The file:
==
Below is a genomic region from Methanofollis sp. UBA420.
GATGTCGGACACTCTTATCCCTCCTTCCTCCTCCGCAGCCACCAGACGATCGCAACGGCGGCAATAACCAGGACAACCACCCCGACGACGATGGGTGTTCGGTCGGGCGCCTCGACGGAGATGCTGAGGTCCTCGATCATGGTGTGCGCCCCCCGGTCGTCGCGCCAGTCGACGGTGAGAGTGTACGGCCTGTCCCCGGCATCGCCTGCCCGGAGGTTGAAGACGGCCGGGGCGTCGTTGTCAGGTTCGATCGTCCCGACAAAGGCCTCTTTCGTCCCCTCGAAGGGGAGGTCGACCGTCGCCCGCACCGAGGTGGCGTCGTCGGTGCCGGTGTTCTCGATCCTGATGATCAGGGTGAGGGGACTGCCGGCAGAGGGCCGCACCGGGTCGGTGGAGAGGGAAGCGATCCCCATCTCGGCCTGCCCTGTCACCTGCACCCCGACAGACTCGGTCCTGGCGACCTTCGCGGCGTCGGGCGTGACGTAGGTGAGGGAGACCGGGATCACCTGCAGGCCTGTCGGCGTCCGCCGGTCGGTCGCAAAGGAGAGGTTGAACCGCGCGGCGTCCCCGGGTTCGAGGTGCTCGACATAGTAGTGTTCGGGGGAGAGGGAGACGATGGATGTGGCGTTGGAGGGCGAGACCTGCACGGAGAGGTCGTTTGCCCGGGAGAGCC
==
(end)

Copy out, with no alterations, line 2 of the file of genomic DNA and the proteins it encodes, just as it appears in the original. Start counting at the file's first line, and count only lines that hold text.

GATGTCGGACACTCTTATCCCTCCTTCCTCCTCCGCAGCCACCAGACGATCGCAACGGCGGCAATAACCAGGACAACCACCCCGACGACGATGGGTGTTCGGTCGGGCGCCTCGACGGAGATGCTGAGGTCCTCGATCATGGTGTGCGCCCCCCGGTCGTCGCGCCAGTCGACGGTGAGAGTGTACGGCCTGTCCCCGGCATCGCCTGCCCGGAGGTTGAAGACGGCCGGGGCGTCGTTGTCAGGTTCGATCGTCCCGACAAAGGCCTCTTTCGTCCCCTCGAAGGGGAGGTCGACCGTCGCCCGCACCGAGGTGGCGTCGTCGGTGCCGGTGTTCTCGATCCTGATGATCAGGGTGAGGGGACTGCCGGCAGAGGGCCGCACCGGGTCGGTGGAGAGGGAAGCGATCCCCATCTCGGCCTGCCCTGTCACCTGCACCCCGACAGACTCGGTCCTGGCGACCTTCGCGGCGTCGGGCGTGACGTAGGTGAGGGAGACCGGGATCACCTGCAGGCCTGTCGGCGTCCGCCGGTCGGTCGCAAAGGAGAGGTTGAACCGCGCGGCGTCCCCGGGTTCGAGGTGCTCGACATAGTAGTGTTCGGGGGAGAGGGAGACGATGGATGTGGCGTTGGAGGGCGAGACCTGCACGGAGAGGTCGTTTGCCCGGGAGAGCC